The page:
A Giant Sesame Ring and a Delicious Moroccan-Themed Dinner

Yesterday I wanted to bake again, but I didn’t feel like making baguettes. I looked through a few of my cookbooks and found a recipe for a sesame in The Vegitarian Epicure. It turned out to be a pretty simple ad quick bread — about 3 hours from start to finish, which of course involved about 2 hours and 45 minutes of waiting for it to rise and bake.

The recipe was simple enough — flour, salt, egg, oil and yeast, and though I had some problems with the food processor (I should have put the water in first, since after I poured it on top it started dripping out the bottom), I cleaned everything up, did a little extra kneading by hand, and added a little more water back in to get back on track. It rose for about an hour before I formed it into a ring in a shallow cake pan, and then another hour later, I brushed the top with an egg yolk and put on the sesame seeds (it basically looked like a giant bagel).

Before putting the ring in the oven

Before putting the ring in the oven

That’s when I ran into a little more trouble. I started to preheat the oven, but when I came back to it, it was cold. We’d had a problem with the stove earlier in the week and though the pilot lights for our burners were on, the one for the oven wasn’t relit. And let me tell you, lighting the pilot light on my Maytag oven was not really a one-person job — after many failed attempts, I finally had to lie completely on the floor with my arm entirely in the broiler holding a lit match, and stretching my other arm up to push in the oven temperature knob. I finally got the oven back in working order, but it had already been about 20 minutes since I was supposed to put the ring in the oven, and it seemed to be rising faster and faster.

The monstrous sesame ring just out of the oven

After the ring had been baking for 50 minutes, I opened up the oven to find an enormous loaf of bread that wasn’t much of a ring at all — there was just the slightest remnant of the hole in the center. In any case, the bread tasted very good, and I would definitely try it again, maybe on a cookie sheet this time, too, so I could make it a bit bigger and hopefully preserve the ring shape.

While The Vegitarian Epicure said to serve the sesame ring with a greek feast, I decided to head to the other side of the Mediterranean and make a Moroccan-inspired meal. My sister had brought me some spices back from Morocco about a month ago, and I’d been waiting to use them for a tasty meal — so far I’d only used them to season roasted chickpeas. I decided to make a saffron rice pilaf, which I modified slightly from a recipe I found online, and then I improvised a lentil and eggplant curry with moroccan spices, which turned out very tasty — and I’ve posted the recipe below. I also served some hummus with tomatoes, cucumber and lavosh bread.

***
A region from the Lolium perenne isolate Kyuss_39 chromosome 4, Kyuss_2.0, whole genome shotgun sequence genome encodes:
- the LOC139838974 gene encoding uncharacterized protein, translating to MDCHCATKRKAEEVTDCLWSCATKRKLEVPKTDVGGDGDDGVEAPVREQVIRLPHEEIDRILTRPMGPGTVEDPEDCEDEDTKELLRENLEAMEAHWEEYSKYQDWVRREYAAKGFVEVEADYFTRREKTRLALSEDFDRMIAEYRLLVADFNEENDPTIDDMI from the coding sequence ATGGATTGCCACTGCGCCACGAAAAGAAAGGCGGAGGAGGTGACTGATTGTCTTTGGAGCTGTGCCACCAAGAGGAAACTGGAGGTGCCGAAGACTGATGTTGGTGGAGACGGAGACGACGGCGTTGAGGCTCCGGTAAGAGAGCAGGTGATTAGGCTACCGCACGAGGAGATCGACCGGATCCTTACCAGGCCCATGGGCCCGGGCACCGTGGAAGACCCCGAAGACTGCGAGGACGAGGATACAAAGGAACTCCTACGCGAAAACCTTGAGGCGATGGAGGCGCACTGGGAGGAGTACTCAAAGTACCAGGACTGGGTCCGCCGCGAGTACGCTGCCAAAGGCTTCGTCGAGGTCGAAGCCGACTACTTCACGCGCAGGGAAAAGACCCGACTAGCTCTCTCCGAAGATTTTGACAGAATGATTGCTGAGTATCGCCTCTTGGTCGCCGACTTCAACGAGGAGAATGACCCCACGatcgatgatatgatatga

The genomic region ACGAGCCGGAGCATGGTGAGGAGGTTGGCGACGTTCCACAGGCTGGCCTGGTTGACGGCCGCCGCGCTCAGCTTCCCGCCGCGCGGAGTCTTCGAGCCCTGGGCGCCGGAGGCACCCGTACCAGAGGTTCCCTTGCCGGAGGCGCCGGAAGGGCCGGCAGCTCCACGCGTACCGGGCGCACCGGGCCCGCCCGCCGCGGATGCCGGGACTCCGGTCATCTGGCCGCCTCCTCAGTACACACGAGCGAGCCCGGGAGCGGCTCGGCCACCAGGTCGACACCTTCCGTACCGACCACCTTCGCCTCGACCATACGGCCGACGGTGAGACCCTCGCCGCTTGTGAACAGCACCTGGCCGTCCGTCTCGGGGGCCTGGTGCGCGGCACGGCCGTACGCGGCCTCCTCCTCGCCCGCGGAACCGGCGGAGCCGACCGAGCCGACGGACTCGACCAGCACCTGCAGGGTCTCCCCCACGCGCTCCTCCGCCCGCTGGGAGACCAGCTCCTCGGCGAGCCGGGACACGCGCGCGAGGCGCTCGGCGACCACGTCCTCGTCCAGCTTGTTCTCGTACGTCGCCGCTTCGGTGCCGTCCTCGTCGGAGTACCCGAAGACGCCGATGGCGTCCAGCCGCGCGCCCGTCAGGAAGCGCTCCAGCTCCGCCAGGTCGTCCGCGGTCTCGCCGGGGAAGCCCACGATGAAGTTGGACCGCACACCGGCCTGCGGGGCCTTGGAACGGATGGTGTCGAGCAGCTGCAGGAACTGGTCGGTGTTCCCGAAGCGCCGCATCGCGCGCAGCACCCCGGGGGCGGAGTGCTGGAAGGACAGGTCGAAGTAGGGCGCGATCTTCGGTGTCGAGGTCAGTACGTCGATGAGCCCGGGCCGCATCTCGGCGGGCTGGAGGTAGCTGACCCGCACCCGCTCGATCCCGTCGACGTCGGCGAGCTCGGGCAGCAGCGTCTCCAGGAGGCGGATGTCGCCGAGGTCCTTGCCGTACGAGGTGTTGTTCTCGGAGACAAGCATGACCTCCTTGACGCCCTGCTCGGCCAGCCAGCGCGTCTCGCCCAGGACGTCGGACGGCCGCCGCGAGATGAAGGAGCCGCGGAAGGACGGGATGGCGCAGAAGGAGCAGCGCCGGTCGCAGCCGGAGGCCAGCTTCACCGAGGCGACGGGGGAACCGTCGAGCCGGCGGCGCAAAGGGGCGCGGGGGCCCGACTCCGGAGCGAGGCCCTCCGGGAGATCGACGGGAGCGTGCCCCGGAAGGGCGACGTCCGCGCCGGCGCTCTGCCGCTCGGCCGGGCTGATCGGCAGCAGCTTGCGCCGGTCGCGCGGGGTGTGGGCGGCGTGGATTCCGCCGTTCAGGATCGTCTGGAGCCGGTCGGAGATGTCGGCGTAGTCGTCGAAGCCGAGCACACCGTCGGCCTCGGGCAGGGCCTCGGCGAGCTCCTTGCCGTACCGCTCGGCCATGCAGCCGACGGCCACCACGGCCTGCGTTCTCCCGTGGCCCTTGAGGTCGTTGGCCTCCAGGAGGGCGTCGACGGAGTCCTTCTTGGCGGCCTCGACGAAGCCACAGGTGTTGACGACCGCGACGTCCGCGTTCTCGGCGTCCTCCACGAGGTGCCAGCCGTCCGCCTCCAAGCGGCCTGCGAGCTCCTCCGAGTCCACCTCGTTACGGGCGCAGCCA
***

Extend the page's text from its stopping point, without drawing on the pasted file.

Half-Eaten sesame ring, lentil and eggplant curry, and saffron rice pilaf

Half-Eaten sesame ring, lentil and eggplant curry, and saffron rice pilaf

Of course, I didn’t think to take a picture of the meal until we were all served, but it was very tasty. I also took all the photos on my iPhone, so I apologize for the blur and sort of funny colors.

My parents and sister joined us for dinner (this was definitely a meal to share), and after we ate everyone tested out their arm strength on Evan’s pull-up bar (I put some photos of the pull-ups on Facebook). I can’t do a pull-up and neither can my sister, but we learned that our parents can!

Lentil and Eggplant Curry with Moroccan Spices

Ingredients:

  • 1 cup green lentils
  • 1 large eggplant, cut into medium-sized cubes
  • 1 onion (can also use an extra half or so for a garnish)
  • 2 garlic cloves, chopped finely (can also use an extra for garnish)
  • 10 cherry tomatoes, halved
  • 1-2 cups tomato juice
  • 1 tbsp olive oil
  • Water (as needed)
  • Moroccan spice blend (I have no idea what was in this, but it was red and contained a ton of different flavors)

Directions:

In a large pan, saute the onion and garlic in the olive oil on medium-low heat until tender. After 5-10 minutes, add in the eggplant and tomato halves, followed a few minutes after by the lentils. Add the tomato juice and extra water if necessary to come just to the top of the veggies, and add the spice blend and salt and pepper to taste (you’ll be adjusting this throughout the cooking). Keep the temperature at a simmer, and cook the vegetables until the lentils are soft, adding water as necessary to keep the mixture mostly covered (this took about an hour and a half for me).

For the garnish, thinly slice about half an onion and chop a clove of garlic. Get some oil in a pan very hot, then toss in the onions and garlic and cook until they are browned and as crispy as you’d like. You can also add some cilantro to the top to add a bit more color.

This recipe serves 4-6 people, and is great over rice.

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